The Land Use Activity Regime is a simplified alternative to the future Acts regime of the Native Title Act. It provides procedural rights for recognised traditional owner groups over certain activities that occur on public land. The objective is to enable these activities to proceed, while accommodating third party interests and respecting the rights of traditional owners attached to the public land.
The Land Use Activity Regime is enabled by Part 4 of the Act and is given effect through a Land Use Activity Agreement (LUAA). A LUAA is a sub-agreement under a Recognition and Settlement Agreement. It can be entered into by the Minister for Treaty and First Peoples and a traditional owner group entity or corporation (on behalf of a traditional owner group). A LUAA must be accompanied by an Indigenous Land Use Agreement, which provides for the ‘contracting out’ of Native Title Act processes.
Download the Land Use Activity Regime Policy and Regulations.
Where does the Land Use Activity Regime apply?
Currently, there are two Land Use Activity Agreements:
- one between the State and the Dja Dja Wurrung Clans Aboriginal Corporation, which commenced on 25 October 2013.
- the other between the State and the Taungurung Land and Waters Council Aboriginal Corporation, which commenced on 11 August 2020.
. For detailed maps of these agreement areas, go to:
A Land Use Activity Agreement (LUAA) applies only over public land as defined in section 3 of the Act. This includes land under the Crown Land (Reserves) Act 1978 (Vic), the Alpine Resorts Act 1983 (Vic), the National Parks Act 1975 (Vic), the Forests Act 1958 (Vic), the Land Act 1958 (Vic), and the Wildlife Act 1975 (Vic). A LUAA does not apply to land vested in a public authority or over freehold land.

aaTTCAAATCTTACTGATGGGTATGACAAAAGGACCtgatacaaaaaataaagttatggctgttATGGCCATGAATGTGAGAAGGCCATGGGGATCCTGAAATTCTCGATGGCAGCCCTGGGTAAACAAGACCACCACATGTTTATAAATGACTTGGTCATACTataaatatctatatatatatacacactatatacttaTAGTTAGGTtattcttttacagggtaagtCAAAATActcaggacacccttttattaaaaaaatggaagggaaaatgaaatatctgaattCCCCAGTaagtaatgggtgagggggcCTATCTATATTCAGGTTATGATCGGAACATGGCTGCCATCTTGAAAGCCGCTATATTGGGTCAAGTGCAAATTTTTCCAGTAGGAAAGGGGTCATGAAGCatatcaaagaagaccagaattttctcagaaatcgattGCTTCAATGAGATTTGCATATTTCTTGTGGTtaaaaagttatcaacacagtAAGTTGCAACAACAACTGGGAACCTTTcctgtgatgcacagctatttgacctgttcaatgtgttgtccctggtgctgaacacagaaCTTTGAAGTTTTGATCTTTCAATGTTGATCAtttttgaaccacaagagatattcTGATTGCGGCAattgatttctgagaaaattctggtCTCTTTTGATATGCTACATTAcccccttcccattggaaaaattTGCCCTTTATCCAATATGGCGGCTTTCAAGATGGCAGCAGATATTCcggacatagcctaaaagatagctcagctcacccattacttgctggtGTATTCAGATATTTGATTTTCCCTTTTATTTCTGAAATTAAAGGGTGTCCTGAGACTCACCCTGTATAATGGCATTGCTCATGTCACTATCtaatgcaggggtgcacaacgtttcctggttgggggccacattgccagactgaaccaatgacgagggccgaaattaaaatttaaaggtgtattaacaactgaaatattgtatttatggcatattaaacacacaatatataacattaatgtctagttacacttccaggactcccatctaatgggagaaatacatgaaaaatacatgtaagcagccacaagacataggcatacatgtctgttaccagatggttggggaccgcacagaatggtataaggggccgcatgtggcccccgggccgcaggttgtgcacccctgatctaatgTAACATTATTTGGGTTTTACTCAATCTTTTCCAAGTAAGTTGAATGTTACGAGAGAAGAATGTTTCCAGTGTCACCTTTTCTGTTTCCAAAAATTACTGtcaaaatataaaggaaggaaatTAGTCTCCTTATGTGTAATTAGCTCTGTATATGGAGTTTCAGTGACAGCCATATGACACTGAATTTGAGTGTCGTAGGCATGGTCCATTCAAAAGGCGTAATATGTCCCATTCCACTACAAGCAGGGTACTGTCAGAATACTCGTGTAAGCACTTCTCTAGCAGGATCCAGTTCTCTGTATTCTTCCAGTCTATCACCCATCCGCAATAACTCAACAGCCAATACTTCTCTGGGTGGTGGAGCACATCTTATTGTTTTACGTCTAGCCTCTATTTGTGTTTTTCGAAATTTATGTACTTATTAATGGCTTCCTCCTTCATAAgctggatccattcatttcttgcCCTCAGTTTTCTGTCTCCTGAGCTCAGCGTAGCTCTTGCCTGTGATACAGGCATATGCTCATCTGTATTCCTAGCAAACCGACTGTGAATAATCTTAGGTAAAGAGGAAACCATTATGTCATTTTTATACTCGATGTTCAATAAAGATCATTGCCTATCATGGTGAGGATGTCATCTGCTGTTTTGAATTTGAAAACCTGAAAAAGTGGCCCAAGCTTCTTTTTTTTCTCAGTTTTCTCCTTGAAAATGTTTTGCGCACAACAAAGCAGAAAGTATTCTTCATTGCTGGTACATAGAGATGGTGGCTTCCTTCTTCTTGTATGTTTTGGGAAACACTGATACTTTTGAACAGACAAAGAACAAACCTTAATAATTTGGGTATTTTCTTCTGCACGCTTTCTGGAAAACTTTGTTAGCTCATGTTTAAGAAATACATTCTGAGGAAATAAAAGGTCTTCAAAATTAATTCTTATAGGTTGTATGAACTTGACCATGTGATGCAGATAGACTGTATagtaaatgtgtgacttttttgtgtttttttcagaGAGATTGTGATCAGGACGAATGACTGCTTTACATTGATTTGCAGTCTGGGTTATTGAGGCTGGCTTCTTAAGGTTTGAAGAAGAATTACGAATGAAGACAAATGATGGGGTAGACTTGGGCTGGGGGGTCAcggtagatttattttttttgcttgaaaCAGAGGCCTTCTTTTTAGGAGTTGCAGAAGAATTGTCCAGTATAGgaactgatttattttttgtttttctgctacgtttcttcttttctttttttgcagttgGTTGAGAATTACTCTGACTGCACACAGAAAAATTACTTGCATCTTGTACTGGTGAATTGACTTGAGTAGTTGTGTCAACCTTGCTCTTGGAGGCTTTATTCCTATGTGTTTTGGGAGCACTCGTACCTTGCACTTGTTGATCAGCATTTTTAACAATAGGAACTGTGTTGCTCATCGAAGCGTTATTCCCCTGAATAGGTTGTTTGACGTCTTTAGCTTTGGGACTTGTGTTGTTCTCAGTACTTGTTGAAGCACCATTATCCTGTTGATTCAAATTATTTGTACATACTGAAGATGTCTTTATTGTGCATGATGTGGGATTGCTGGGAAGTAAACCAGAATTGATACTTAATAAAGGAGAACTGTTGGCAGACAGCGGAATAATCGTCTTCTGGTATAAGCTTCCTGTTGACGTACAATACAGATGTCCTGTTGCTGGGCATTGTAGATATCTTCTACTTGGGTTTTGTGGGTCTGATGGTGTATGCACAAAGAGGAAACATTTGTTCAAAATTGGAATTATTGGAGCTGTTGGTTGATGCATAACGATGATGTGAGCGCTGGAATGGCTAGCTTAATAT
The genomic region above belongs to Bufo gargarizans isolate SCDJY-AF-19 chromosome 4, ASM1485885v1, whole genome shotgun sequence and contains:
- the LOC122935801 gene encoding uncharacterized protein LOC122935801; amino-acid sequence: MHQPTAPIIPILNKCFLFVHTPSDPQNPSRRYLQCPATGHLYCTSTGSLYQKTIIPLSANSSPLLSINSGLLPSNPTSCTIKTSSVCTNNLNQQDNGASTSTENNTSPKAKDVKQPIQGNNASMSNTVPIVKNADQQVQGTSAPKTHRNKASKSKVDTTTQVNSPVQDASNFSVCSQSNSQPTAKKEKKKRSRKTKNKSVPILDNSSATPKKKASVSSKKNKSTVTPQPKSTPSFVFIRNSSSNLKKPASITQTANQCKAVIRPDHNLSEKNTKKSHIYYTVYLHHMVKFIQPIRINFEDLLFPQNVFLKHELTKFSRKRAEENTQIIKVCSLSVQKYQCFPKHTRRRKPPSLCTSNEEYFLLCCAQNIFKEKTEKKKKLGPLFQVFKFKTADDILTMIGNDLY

Specifically, the procedural rights will apply to public land within the agreement area (as defined in a LUAA), with the exception of a number of exclusions, including:
- land where there is existing infrastructure (as defined in the LUAA Template)
- land where there is a specific planned future use (subject to criteria included in the LUAA Template)
- any other land that the state, at the time of entering into a LUAA, wishes to exclude from the operation of the LUAA (as agreed to by the traditional owner group).
What activities does the Land Use Activity Regime apply to?
The procedural rights under the Land Use Activity Regime will only apply to those activities that are listed in a LUAA. The LUAA Template provides this list and classifies activities into one of four categories (routine, advisory, negotiation [class A or class B], and agreement activities). The final listing and classification is subject to negotiation.